As clean-up efforts are underway across the state following significant flooding, the West Virginia Department of Health and Human Resources, Bureau for Public Health is reminding residents to check their immunization status to ensure they are protected against tetanus, in addition to protecting existing wounds from infection.
“Tetanus is a disease contracted by getting the tetanus bacteria into an open cut or wound,” said Dr. Rahul Gupta, State Health Officer and Commissioner for the Bureau for Public Health. “Although tetanus is rare, it can be very serious or even fatal.”
Tetanus is preventable by making sure a person is up to date on their tetanus immunization. This is done by getting a tetanus booster every 10 years. Tetanus booster vaccine is now typically combined with diphtheria and pertussis vaccines known as “Tdap” to provide protection against all three diseases. Unless previously vaccinated with the same, Tdap is the recommended vaccine for persons 7 years of age and older. Td (tetanus and diphtheria) is recommended for booster doses for persons 7 years and older who have previously received a dose of Tdap. For persons with a wound that has been exposed to flood water, the recommended interval between doses of tetanus-containing vaccine should be shortened from 10 years to 5 years.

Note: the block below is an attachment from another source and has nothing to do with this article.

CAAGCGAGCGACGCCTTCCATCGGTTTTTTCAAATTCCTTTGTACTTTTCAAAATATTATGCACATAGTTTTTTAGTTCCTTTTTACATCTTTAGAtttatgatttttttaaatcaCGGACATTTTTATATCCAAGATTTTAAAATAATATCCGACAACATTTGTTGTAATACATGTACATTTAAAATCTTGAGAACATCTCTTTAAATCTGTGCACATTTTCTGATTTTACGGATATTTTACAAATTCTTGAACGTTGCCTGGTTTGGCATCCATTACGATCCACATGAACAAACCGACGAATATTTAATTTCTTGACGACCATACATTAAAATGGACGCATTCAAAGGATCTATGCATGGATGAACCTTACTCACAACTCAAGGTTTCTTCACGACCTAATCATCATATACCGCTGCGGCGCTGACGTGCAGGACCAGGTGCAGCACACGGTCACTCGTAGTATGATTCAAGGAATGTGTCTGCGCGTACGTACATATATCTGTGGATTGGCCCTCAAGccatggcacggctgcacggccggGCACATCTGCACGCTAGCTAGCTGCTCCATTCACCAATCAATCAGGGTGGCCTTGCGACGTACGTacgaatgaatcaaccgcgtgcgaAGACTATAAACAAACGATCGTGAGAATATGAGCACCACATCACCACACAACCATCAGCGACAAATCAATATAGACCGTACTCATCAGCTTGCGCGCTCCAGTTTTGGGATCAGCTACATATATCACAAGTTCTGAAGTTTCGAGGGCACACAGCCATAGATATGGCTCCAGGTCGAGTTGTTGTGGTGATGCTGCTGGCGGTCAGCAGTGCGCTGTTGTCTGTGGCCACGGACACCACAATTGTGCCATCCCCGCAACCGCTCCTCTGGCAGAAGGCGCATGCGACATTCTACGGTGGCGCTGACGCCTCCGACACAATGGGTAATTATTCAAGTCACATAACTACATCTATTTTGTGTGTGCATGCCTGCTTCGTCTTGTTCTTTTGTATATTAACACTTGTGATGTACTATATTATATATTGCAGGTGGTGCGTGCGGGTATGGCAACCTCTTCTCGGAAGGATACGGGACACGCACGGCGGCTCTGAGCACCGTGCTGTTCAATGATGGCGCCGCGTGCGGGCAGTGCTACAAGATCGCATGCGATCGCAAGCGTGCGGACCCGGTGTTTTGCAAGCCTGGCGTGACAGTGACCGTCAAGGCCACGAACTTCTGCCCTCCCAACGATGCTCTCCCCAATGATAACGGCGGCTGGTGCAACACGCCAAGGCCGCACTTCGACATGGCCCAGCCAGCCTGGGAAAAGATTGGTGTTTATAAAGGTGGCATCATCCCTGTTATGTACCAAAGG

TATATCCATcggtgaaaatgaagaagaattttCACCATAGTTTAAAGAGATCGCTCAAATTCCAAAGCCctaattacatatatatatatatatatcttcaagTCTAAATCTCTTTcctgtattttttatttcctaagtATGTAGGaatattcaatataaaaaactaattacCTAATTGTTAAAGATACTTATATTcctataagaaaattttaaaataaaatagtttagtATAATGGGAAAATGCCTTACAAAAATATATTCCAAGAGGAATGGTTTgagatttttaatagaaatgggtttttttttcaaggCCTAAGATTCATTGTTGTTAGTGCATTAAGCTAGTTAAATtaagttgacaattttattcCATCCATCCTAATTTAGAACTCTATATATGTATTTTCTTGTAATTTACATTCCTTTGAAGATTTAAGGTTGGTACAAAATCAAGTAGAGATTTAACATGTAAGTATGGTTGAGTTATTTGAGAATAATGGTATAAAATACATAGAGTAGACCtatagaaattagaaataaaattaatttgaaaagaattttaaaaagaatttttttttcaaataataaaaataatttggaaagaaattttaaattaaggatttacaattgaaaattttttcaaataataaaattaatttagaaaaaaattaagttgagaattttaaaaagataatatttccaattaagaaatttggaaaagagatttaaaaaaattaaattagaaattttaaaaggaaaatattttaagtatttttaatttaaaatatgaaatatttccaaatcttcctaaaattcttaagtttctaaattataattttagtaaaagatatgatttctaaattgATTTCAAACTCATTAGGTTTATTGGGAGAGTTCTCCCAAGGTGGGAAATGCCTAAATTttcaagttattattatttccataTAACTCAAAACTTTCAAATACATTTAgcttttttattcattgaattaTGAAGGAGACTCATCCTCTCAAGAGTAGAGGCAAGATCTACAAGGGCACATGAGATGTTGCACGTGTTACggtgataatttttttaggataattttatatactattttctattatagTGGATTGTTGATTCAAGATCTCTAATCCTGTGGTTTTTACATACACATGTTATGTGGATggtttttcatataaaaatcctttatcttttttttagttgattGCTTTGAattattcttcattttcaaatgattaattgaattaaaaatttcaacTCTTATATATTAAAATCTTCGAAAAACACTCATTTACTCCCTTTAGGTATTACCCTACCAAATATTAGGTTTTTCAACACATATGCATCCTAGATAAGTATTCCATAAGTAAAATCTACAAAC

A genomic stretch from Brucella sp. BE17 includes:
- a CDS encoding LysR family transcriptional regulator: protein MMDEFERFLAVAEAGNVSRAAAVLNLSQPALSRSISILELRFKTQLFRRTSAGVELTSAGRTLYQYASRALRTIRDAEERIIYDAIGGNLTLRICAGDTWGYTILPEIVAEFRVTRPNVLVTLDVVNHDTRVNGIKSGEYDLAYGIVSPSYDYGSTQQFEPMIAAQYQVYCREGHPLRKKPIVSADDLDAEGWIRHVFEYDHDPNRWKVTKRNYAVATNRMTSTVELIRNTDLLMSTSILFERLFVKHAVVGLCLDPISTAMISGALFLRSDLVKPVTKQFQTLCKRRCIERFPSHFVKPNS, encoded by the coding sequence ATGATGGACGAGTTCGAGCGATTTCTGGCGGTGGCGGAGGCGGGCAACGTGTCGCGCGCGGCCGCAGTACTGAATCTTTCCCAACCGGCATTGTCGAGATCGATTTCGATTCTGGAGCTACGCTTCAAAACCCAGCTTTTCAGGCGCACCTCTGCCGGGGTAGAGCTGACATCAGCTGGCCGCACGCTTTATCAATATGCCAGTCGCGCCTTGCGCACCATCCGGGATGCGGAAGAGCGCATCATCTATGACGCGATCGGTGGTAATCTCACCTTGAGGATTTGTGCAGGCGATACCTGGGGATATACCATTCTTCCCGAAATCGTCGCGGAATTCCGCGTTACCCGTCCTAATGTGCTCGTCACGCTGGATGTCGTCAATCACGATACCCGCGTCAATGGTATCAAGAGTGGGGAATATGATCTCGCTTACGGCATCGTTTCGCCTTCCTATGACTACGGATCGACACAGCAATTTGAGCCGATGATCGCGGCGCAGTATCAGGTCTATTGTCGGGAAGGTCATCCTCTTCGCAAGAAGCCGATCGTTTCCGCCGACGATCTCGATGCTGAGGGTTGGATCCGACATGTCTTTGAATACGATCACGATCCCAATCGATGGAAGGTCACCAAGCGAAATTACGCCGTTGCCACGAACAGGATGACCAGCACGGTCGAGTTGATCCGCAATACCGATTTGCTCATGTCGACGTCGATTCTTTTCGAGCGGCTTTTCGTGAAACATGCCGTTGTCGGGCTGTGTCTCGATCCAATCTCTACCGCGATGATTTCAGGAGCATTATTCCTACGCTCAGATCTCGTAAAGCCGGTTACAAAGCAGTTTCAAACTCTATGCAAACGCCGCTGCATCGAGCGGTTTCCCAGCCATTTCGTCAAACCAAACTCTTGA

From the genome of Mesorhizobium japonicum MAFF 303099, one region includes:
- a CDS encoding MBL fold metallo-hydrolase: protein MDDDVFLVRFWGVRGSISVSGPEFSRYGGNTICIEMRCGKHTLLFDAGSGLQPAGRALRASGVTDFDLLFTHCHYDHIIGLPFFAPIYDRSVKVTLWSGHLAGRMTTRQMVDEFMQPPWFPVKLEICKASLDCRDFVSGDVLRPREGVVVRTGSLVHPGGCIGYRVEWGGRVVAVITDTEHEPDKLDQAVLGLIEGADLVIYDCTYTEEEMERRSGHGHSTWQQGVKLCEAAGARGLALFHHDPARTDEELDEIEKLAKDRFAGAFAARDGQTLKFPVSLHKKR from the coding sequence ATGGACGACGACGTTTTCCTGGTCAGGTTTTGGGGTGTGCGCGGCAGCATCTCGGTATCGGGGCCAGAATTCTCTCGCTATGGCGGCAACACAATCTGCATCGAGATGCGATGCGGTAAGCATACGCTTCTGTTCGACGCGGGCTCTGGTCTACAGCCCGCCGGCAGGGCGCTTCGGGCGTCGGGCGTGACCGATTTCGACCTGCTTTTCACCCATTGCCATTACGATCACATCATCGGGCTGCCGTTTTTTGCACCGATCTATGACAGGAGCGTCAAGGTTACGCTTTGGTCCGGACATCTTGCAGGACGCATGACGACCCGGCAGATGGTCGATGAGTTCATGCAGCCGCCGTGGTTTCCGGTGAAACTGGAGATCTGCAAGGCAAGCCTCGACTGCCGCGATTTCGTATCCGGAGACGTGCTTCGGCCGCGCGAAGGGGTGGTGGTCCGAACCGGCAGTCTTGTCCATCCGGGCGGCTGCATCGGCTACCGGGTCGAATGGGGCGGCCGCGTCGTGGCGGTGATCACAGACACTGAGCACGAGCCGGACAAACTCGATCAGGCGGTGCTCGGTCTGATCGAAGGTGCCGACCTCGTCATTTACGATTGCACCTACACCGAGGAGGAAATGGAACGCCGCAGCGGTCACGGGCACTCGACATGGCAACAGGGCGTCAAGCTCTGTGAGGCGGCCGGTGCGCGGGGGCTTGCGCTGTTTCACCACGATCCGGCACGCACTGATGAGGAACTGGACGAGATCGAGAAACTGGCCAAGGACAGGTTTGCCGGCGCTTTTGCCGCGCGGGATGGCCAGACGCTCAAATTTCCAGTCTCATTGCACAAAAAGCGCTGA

It is vitally important for medical providers to thoroughly screen persons when evaluating their need for tetanus-containing vaccine.
In addition to immunization, it is important to remember that open wounds and rashes exposed to flood waters can become infected. To protect yourself and your family:
• Avoid exposure to flood waters if you have an open wound.
• Cover open wounds with a waterproof bandage.
• Keep open wounds as clean as possible by washing well with soap and clean water.
• If a wound develops redness, swelling, or drainage, seek immediate medical attention.
For more information about tetanus vaccine visit www.immunization.wv.gov or contact your local health department.